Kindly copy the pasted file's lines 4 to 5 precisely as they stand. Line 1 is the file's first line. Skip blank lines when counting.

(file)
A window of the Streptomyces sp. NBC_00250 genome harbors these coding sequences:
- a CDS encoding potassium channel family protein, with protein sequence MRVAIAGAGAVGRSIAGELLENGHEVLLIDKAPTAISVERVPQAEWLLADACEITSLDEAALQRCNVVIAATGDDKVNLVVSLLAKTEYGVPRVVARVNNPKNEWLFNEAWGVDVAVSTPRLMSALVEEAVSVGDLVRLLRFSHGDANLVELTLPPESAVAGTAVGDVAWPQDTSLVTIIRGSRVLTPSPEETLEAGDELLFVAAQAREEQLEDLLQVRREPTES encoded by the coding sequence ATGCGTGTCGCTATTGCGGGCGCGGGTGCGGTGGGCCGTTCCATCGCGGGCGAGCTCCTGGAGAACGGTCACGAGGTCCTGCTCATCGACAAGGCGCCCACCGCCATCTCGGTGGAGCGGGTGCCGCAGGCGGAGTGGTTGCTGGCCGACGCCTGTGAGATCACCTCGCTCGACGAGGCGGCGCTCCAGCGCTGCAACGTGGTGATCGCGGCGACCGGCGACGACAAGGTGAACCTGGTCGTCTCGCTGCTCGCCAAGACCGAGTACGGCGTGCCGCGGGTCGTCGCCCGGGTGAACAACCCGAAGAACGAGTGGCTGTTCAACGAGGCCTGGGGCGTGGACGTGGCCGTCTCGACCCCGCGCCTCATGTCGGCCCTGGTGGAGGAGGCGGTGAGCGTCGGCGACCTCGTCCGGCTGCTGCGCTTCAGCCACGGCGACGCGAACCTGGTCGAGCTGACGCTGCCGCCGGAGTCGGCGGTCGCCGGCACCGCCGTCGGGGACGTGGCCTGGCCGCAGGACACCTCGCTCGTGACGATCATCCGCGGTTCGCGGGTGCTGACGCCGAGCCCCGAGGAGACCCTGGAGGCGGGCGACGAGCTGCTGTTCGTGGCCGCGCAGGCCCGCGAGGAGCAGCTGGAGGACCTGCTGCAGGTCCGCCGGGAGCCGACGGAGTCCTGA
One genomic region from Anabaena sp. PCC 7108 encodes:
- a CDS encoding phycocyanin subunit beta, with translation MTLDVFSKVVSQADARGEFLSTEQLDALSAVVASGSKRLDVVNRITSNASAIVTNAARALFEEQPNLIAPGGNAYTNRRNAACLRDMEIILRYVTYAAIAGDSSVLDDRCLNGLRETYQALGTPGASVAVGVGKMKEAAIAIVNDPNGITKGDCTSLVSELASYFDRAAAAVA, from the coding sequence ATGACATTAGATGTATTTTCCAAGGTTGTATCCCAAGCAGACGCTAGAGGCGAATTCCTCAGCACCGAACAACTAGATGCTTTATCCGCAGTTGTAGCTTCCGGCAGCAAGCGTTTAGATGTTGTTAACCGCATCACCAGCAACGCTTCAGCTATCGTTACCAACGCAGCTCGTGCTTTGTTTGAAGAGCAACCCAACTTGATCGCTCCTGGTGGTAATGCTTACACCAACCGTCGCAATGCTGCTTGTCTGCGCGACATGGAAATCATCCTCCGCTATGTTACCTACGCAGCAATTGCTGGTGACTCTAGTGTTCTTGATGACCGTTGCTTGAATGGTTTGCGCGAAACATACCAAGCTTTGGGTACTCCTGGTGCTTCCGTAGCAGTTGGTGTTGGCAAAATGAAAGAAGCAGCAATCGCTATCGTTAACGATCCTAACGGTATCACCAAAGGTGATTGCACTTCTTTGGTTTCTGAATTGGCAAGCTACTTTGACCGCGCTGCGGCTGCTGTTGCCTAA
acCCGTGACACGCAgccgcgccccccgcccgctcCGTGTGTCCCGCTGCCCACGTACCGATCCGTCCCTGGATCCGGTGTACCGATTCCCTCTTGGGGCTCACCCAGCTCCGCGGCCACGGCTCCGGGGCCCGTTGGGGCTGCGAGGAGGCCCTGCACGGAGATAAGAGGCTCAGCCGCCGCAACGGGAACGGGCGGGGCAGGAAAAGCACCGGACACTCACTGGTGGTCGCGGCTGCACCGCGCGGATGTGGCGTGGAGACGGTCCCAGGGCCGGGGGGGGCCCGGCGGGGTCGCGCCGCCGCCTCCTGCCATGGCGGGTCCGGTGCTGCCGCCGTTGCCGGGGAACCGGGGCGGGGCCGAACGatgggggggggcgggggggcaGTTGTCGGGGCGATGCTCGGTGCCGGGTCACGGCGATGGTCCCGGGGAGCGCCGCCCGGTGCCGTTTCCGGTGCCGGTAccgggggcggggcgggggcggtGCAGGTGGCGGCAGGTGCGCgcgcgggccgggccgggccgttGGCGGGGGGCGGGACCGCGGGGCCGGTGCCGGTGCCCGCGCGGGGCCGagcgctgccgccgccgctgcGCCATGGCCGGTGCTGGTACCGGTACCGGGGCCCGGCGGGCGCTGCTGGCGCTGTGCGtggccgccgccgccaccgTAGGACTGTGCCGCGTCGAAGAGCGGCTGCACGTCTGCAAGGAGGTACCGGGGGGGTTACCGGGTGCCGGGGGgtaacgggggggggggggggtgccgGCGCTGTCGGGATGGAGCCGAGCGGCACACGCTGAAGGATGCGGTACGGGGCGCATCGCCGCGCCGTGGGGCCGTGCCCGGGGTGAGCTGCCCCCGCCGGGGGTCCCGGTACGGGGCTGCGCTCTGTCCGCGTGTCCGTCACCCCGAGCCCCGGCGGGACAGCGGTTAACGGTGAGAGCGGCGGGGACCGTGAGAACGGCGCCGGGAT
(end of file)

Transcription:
- a CDS encoding phycocyanin subunit beta, with translation MTLDVFSKVVSQADARGEFLSTEQLDALSAVVASGSKRLDVVNRITSNASAIVTNAARALFEEQPNLIAPGGNAYTNRRNAACLRDMEIILRYVTYAAIAGDSSVLDDRCLNGLRETYQALGTPGASVAVGVGKMKEAAIAIVNDPNGITKGDCTSLVSELASYFDRAAAAVA, from the coding sequence ATGACATTAGATGTATTTTCCAAGGTTGTATCCCAAGCAGACGCTAGAGGCGAATTCCTCAGCACCGAACAACTAGATGCTTTATCCGCAGTTGTAGCTTCCGGCAGCAAGCGTTTAGATGTTGTTAACCGCATCACCAGCAACGCTTCAGCTATCGTTACCAACGCAGCTCGTGCTTTGTTTGAAGAGCAACCCAACTTGATCGCTCCTGGTGGTAATGCTTACACCAACCGTCGCAATGCTGCTTGTCTGCGCGACATGGAAATCATCCTCCGCTATGTTACCTACGCAGCAATTGCTGGTGACTCTAGTGTTCTTGATGACCGTTGCTTGAATGGTTTGCGCGAAACATACCAAGCTTTGGGTACTCCTGGTGCTTCCGTAGCAGTTGGTGTTGGCAAAATGAAAGAAGCAGCAATCGCTATCGTTAACGATCCTAACGGTATCACCAAAGGTGATTGCACTTCTTTGGTTTCTGAATTGGCAAGCTACTTTGACCGCGCTGCGGCTGCTGTTGCCTAA
acCCGTGACACGCAgccgcgccccccgcccgctcCGTGTGTCCCGCTGCCCACGTACCGATCCGTCCCTGGATCCGGTGTACCGATTCCCTCTTGGGGCTCACCCAGCTCCGCGGCCACGGCTCCGGGGCCCGTTGGGGCTGCGAGGAGGCCCTGCACGGAGATAAGAGGCTCAGCCGCCGCAACGGGAACGGGCGGGGCAGGAAAAGCACCGGACACTCACTGGTGGTCGCGGCTGCACCGCGCGGATGTGGCGTGGAGACGGTCCCAGGGCCGGGGGGGGCCCGGCGGGGTCGCGCCGCCGCCTCCTGCCATGGCGGGTCCGGTGCTGCCGCCGTTGCCGGGGAACCGGGGCGGGGCCGAACGatgggggggggcgggggggcaGTTGTCGGGGCGATGCTCGGTGCCGGGTCACGGCGATGGTCCCGGGGAGCGCCGCCCGGTGCCGTTTCCGGTGCCGGTAccgggggcggggcgggggcggtGCAGGTGGCGGCAGGTGCGCgcgcgggccgggccgggccgttGGCGGGGGGCGGGACCGCGGGGCCGGTGCCGGTGCCCGCGCGGGGCCGagcgctgccgccgccgctgcGCCATGGCCGGTGCTGGTACCGGTACCGGGGCCCGGCGGGCGCTGCTGGCGCTGTGCGtggccgccgccgccaccgTAGGACTGTGCCGCGTCGAAGAGCGGCTGCACGTCTGCAAGGAGGTACCGGGGGGGTTACCGGGTGCCGGGGGgtaacgggggggggggggggtgccgGCGCTGTCGGGATGGAGCCGAGCGGCACACGCTGAAGGATGCGGTACGGGGCGCATCGCCGCGCCGTGGGGCCGTGCCCGGGGTGAGCTGCCCCCGCCGGGGGTCCCGGTACGGGGCTGCGCTCTGTCCGCGTGTCCGTCACCCCGAGCCCCGGCGGGACAGCGGTTAACGGTGAGAGCGGCGGGGACCGTGAGAACGGCGCCGGGAT